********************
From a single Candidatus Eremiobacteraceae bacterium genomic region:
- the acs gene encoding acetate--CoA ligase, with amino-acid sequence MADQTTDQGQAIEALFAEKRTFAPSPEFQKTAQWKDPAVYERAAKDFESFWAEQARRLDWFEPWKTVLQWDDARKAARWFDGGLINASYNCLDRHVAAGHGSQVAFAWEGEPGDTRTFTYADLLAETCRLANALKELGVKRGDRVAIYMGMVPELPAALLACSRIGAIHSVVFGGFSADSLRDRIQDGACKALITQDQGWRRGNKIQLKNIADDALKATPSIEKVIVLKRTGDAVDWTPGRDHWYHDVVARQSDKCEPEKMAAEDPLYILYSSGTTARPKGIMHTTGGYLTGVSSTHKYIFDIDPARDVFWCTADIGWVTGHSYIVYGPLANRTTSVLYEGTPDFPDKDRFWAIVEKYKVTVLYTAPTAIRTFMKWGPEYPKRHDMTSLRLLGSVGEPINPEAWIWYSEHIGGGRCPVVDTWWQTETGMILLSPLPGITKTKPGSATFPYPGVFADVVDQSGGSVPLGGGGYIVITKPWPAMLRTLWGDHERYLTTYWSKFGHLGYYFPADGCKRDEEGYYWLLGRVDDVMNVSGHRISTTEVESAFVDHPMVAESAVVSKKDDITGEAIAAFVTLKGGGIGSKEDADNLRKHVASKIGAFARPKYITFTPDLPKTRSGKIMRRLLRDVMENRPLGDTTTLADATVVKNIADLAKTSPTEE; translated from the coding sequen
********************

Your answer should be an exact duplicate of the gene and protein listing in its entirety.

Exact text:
From a single Candidatus Eremiobacteraceae bacterium genomic region:
- the acs gene encoding acetate--CoA ligase, with amino-acid sequence MADQTTDQGQAIEALFAEKRTFAPSPEFQKTAQWKDPAVYERAAKDFESFWAEQARRLDWFEPWKTVLQWDDARKAARWFDGGLINASYNCLDRHVAAGHGSQVAFAWEGEPGDTRTFTYADLLAETCRLANALKELGVKRGDRVAIYMGMVPELPAALLACSRIGAIHSVVFGGFSADSLRDRIQDGACKALITQDQGWRRGNKIQLKNIADDALKATPSIEKVIVLKRTGDAVDWTPGRDHWYHDVVARQSDKCEPEKMAAEDPLYILYSSGTTARPKGIMHTTGGYLTGVSSTHKYIFDIDPARDVFWCTADIGWVTGHSYIVYGPLANRTTSVLYEGTPDFPDKDRFWAIVEKYKVTVLYTAPTAIRTFMKWGPEYPKRHDMTSLRLLGSVGEPINPEAWIWYSEHIGGGRCPVVDTWWQTETGMILLSPLPGITKTKPGSATFPYPGVFADVVDQSGGSVPLGGGGYIVITKPWPAMLRTLWGDHERYLTTYWSKFGHLGYYFPADGCKRDEEGYYWLLGRVDDVMNVSGHRISTTEVESAFVDHPMVAESAVVSKKDDITGEAIAAFVTLKGGGIGSKEDADNLRKHVASKIGAFARPKYITFTPDLPKTRSGKIMRRLLRDVMENRPLGDTTTLADATVVKNIADLAKTSPTEE; translated from the coding sequen